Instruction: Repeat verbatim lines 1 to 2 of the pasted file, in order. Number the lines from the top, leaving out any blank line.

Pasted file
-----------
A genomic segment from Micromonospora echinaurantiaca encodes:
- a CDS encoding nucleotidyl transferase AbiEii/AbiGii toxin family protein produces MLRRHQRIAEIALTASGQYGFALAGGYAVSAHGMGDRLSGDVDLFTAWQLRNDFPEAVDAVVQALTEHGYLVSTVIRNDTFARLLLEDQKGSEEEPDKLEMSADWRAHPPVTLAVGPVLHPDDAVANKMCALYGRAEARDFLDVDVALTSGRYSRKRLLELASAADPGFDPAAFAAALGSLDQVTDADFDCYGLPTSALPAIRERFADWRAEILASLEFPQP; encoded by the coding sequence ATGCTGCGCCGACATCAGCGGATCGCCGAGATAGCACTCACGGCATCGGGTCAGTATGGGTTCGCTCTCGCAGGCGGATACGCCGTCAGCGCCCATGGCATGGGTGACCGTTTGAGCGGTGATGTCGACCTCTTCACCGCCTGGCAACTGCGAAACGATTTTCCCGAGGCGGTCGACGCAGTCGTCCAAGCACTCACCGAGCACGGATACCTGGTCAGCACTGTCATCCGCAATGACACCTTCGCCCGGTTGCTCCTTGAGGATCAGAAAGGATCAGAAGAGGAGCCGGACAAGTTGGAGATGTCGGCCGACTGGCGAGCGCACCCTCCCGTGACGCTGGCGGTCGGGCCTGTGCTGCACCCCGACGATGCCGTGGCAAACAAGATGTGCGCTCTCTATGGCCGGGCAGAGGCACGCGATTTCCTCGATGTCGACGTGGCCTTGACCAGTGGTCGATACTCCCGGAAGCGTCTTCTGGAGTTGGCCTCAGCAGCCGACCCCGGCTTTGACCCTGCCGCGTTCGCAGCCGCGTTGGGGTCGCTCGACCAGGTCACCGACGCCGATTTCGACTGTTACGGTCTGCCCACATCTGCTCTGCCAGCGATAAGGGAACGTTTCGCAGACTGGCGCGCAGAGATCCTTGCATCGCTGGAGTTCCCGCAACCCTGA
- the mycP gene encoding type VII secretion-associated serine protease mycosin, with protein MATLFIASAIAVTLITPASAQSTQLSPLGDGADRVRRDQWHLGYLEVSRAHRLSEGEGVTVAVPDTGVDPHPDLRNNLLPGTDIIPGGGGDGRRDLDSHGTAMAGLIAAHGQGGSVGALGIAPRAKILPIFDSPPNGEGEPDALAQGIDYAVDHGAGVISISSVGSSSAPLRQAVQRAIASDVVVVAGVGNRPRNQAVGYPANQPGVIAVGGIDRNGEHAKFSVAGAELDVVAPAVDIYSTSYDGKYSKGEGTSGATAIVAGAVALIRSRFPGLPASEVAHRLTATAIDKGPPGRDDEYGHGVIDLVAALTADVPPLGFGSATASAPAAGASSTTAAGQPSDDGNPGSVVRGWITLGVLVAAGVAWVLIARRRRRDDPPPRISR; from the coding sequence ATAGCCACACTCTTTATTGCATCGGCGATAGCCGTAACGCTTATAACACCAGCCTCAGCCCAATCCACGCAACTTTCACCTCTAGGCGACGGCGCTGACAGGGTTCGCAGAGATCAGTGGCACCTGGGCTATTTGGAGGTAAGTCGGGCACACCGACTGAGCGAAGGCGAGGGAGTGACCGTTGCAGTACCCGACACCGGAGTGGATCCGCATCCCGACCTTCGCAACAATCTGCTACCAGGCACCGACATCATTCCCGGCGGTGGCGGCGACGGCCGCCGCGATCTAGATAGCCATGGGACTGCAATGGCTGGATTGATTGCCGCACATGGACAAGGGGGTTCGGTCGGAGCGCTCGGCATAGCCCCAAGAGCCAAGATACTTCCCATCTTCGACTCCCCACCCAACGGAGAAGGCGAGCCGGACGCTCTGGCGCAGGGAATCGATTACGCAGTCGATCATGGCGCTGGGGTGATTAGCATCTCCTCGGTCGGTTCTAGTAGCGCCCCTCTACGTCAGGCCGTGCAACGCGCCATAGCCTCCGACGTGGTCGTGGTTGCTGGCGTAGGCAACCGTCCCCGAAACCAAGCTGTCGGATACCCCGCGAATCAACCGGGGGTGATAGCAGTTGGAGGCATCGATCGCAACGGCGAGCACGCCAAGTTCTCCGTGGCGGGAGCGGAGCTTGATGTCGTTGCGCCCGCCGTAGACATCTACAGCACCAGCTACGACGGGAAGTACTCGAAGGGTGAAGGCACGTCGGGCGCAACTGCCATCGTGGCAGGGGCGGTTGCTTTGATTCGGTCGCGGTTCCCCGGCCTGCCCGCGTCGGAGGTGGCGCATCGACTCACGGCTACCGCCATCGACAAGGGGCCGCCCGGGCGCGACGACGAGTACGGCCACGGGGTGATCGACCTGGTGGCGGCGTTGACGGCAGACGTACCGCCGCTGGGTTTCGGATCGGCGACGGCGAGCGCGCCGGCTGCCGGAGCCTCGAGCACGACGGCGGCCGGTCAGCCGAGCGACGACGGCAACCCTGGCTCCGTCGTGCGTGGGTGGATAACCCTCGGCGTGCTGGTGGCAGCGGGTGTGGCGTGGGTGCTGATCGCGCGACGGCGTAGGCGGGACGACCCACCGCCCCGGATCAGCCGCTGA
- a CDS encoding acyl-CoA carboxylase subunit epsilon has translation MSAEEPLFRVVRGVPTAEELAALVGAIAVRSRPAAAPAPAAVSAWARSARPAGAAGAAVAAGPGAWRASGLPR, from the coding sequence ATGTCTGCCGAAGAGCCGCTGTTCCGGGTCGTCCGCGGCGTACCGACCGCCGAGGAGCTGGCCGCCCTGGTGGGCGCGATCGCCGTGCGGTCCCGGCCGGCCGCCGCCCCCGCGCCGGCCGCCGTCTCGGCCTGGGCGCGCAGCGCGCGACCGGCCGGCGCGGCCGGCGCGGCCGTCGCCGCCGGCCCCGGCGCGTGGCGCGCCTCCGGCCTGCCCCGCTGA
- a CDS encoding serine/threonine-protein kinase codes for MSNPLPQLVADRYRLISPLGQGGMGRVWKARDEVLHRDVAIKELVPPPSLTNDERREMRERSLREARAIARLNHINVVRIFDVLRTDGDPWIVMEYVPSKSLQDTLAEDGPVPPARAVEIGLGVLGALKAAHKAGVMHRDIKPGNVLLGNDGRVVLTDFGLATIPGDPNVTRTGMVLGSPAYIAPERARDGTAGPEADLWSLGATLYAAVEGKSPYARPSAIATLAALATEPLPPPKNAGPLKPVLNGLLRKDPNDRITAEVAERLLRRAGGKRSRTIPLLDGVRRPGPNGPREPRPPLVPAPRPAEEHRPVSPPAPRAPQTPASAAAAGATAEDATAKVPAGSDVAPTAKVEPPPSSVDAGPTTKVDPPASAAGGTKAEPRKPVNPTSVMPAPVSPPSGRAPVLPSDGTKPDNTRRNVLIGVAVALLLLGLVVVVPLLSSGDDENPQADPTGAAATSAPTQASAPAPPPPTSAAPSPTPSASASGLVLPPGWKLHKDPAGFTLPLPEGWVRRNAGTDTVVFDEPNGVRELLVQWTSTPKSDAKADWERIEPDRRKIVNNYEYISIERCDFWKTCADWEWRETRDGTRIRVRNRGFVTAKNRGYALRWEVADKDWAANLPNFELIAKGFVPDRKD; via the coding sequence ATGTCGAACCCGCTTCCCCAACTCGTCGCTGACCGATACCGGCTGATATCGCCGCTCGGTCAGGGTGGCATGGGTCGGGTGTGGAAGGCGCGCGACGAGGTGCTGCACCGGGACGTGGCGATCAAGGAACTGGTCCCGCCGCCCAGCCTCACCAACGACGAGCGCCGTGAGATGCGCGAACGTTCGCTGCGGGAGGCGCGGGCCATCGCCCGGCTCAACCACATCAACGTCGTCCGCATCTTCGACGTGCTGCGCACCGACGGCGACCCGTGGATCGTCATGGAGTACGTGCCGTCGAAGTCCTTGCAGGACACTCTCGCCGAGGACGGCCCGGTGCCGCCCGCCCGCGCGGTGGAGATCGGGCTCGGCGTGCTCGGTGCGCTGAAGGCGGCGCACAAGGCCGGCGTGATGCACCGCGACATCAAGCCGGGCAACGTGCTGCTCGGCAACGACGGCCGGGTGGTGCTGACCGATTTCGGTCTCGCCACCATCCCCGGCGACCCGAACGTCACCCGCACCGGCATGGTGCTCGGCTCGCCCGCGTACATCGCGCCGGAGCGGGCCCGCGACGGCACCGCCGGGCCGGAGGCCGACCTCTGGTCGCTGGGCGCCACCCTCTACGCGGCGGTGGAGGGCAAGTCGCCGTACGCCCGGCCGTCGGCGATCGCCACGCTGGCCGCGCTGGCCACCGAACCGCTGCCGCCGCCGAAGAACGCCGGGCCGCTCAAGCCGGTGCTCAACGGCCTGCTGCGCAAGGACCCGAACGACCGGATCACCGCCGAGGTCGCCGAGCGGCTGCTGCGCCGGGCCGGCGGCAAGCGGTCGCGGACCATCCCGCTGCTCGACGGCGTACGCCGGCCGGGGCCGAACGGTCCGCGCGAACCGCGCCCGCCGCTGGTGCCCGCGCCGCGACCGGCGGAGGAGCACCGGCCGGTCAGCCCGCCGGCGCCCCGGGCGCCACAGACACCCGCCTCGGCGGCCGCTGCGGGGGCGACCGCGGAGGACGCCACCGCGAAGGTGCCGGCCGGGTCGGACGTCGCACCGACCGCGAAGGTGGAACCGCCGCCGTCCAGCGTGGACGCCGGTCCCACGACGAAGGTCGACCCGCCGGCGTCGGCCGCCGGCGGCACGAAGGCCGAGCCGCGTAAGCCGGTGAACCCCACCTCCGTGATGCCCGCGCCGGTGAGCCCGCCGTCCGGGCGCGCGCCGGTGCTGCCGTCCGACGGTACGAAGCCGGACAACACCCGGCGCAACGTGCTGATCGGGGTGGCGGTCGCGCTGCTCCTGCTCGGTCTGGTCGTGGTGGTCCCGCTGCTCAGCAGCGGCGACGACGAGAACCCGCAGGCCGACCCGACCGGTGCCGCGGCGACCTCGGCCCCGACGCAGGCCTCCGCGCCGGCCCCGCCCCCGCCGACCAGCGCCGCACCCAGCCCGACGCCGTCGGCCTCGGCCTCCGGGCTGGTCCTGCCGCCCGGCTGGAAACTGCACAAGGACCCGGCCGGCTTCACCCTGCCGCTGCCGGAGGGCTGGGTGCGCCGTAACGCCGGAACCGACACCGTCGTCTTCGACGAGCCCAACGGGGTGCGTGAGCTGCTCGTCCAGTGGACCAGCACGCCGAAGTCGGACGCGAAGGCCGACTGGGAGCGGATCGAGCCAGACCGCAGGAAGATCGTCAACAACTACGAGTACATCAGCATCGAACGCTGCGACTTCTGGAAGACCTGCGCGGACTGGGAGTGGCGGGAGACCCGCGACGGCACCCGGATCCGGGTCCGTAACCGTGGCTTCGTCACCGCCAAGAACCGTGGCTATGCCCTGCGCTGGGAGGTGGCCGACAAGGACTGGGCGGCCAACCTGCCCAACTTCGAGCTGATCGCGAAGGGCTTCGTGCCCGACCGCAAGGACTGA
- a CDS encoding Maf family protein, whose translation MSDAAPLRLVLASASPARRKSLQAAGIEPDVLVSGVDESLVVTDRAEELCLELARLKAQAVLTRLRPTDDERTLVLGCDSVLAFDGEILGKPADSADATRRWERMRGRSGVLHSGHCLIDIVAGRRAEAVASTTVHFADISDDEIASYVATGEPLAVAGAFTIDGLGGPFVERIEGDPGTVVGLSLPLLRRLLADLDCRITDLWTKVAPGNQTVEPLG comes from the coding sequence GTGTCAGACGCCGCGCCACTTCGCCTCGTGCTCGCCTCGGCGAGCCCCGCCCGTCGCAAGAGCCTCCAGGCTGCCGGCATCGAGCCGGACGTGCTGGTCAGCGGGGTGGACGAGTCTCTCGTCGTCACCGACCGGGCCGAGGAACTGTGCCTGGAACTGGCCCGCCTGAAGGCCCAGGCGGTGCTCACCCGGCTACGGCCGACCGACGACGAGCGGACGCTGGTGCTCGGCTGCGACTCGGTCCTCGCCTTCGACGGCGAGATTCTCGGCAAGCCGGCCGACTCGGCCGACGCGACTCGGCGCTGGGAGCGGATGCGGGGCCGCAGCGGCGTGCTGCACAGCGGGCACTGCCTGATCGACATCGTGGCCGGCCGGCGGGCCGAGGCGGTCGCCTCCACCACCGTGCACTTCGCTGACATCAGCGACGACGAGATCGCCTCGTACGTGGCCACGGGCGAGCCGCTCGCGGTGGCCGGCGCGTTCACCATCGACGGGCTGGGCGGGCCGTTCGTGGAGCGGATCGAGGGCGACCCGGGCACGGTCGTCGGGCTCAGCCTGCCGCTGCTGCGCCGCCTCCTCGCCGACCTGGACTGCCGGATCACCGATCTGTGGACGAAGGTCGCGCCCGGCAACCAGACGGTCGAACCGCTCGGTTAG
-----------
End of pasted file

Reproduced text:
A genomic segment from Micromonospora echinaurantiaca encodes:
- a CDS encoding nucleotidyl transferase AbiEii/AbiGii toxin family protein produces MLRRHQRIAEIALTASGQYGFALAGGYAVSAHGMGDRLSGDVDLFTAWQLRNDFPEAVDAVVQALTEHGYLVSTVIRNDTFARLLLEDQKGSEEEPDKLEMSADWRAHPPVTLAVGPVLHPDDAVANKMCALYGRAEARDFLDVDVALTSGRYSRKRLLELASAADPGFDPAAFAAALGSLDQVTDADFDCYGLPTSALPAIRERFADWRAEILASLEFPQP; encoded by the coding sequence ATGCTGCGCCGACATCAGCGGATCGCCGAGATAGCACTCACGGCATCGGGTCAGTATGGGTTCGCTCTCGCAGGCGGATACGCCGTCAGCGCCCATGGCATGGGTGACCGTTTGAGCGGTGATGTCGACCTCTTCACCGCCTGGCAACTGCGAAACGATTTTCCCGAGGCGGTCGACGCAGTCGTCCAAGCACTCACCGAGCACGGATACCTGGTCAGCACTGTCATCCGCAATGACACCTTCGCCCGGTTGCTCCTTGAGGATCAGAAAGGATCAGAAGAGGAGCCGGACAAGTTGGAGATGTCGGCCGACTGGCGAGCGCACCCTCCCGTGACGCTGGCGGTCGGGCCTGTGCTGCACCCCGACGATGCCGTGGCAAACAAGATGTGCGCTCTCTATGGCCGGGCAGAGGCACGCGATTTCCTCGATGTCGACGTGGCCTTGACCAGTGGTCGATACTCCCGGAAGCGTCTTCTGGAGTTGGCCTCAGCAGCCGACCCCGGCTTTGACCCTGCCGCGTTCGCAGCCGCGTTGGGGTCGCTCGACCAGGTCACCGACGCCGATTTCGACTGTTACGGTCTGCCCACATCTGCTCTGCCAGCGATAAGGGAACGTTTCGCAGACTGGCGCGCAGAGATCCTTGCATCGCTGGAGTTCCCGCAACCCTGA